Murder on the Orient Express (2017) Directed by Kenneth Branagh. With Kenneth Branagh, Michelle Pfieffer, Johnny Depp, Daisy Ridley, Josh Gad, Judi Dench, Olivia Colman, Derek Jacobi.
When it comes to classic material, Kenneth Branagh is the proverbial moth to the flame. In musical terms, he’s a high class cover act attempting to put his own spin on much-loved works. From Shakespeare to Stan Lee, his films are often less a reinvention and more a refresher course for the uninitiated. His revised version of Agatha Christie’s Murder on the Orient Express continues this cinematic trend.
With a cast of faces you’ll instantly recognise, Branagh’s film embraces old-fashioned storytelling on the way to being a lavish, yet increasingly dull trudge. From a simplistic point of view, the starry cast help the audience at playing a game of whoddunit (we can guess which famous actor is guilty). After only a short time, it’s clear the film lacks depth and the famous faces cease to become characters in a film, and more famous actors enjoying a role-playing murder mystery weekend on a posh train. That adds up to not much fun for us.
The production is quaint and everything is well dressed and seductive to a point, but the hollowness leaves a taste of steepening apathy that can’t be rescued by a glossy finish. Sporting a magnificent moustache, Branagh’s elegant turn as Hercule Poirot is the film’s best draw. Branagh doesn’t hold back in his portrayal, and has the conviction to dive into the accent and the character with a well established sense of fun. There’s a delightful freshness about Daisy Ridley (maybe glad to ditch the lightsaber?) but the same can’t be said of the cutout cast who range between bored (Penélope Cruz), mostly absent (Olivia Colman) and stiff caricature (Willem Dafoe).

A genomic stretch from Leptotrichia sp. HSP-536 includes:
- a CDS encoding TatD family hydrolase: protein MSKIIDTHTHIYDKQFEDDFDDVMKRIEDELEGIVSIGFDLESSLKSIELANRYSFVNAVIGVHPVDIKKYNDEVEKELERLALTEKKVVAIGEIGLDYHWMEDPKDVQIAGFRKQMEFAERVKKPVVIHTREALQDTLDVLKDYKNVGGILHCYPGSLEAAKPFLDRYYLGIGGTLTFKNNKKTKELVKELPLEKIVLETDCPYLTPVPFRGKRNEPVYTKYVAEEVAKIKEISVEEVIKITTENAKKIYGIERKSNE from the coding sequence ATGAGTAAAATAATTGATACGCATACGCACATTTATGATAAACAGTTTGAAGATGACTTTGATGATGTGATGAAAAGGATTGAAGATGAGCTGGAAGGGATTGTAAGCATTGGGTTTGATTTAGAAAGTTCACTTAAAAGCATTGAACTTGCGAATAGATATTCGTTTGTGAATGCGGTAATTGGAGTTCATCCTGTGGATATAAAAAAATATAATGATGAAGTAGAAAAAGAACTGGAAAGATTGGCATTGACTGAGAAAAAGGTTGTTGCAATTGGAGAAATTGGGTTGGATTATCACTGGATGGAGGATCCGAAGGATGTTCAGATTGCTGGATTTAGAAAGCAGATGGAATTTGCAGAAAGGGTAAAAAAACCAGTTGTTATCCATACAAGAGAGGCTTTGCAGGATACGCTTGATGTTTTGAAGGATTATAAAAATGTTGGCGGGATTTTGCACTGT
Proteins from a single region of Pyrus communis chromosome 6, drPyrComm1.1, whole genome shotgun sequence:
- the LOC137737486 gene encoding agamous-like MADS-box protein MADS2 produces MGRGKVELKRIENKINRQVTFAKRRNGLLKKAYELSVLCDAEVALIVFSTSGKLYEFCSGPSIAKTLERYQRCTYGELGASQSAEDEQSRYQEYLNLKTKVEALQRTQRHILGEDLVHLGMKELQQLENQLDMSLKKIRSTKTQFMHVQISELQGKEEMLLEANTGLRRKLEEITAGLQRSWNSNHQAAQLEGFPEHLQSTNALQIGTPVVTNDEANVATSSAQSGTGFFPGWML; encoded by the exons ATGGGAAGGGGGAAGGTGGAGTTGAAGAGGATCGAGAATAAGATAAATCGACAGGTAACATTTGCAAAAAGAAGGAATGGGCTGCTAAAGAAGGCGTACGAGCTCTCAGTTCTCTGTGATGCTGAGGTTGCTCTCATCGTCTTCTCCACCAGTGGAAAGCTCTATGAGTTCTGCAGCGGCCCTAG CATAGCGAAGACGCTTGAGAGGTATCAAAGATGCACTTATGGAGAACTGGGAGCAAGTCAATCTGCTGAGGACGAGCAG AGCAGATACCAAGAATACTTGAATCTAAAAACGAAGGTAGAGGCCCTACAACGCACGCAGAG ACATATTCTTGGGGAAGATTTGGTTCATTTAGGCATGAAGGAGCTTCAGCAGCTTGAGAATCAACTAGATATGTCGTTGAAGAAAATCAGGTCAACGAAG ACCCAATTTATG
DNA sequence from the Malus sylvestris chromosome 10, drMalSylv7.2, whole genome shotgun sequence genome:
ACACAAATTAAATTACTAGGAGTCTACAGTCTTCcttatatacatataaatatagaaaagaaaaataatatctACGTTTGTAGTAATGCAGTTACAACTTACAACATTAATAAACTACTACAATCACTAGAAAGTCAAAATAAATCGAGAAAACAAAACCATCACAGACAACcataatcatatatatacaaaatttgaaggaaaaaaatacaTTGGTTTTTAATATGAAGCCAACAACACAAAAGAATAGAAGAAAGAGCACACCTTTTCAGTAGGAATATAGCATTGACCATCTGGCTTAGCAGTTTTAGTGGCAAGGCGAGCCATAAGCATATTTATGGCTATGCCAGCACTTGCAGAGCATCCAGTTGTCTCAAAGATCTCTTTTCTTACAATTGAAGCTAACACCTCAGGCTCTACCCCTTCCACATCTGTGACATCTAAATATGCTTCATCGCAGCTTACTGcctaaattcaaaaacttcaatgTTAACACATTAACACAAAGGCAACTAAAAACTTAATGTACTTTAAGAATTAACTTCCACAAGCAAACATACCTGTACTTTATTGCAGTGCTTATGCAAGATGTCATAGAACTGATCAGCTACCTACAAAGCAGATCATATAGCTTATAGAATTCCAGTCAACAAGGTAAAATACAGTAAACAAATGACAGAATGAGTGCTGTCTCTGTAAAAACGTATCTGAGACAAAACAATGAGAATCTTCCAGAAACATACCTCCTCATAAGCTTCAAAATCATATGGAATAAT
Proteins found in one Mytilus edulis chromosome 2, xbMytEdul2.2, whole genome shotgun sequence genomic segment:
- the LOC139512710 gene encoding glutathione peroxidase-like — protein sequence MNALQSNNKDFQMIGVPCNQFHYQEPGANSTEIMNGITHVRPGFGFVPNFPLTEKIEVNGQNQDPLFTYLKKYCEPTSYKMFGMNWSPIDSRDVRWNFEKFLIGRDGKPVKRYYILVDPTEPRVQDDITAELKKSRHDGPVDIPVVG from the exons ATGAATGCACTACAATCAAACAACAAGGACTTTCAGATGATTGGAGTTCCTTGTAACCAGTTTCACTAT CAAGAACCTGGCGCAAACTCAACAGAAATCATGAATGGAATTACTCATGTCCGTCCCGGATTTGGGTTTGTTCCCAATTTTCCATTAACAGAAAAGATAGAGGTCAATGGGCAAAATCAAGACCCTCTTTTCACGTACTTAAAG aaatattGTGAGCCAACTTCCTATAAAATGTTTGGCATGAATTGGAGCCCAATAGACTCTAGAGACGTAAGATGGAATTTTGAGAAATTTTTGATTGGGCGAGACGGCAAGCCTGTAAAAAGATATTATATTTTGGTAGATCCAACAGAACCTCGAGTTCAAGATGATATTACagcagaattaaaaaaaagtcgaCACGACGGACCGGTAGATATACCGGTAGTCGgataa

What ought to have been a welcome return for a celebrated character ends up being a lackluster affair that won’t live long in the memory. The time and place are well adhered to, but the things that are good about Murder on the Orient Express have little to do with the story it attempts to tell.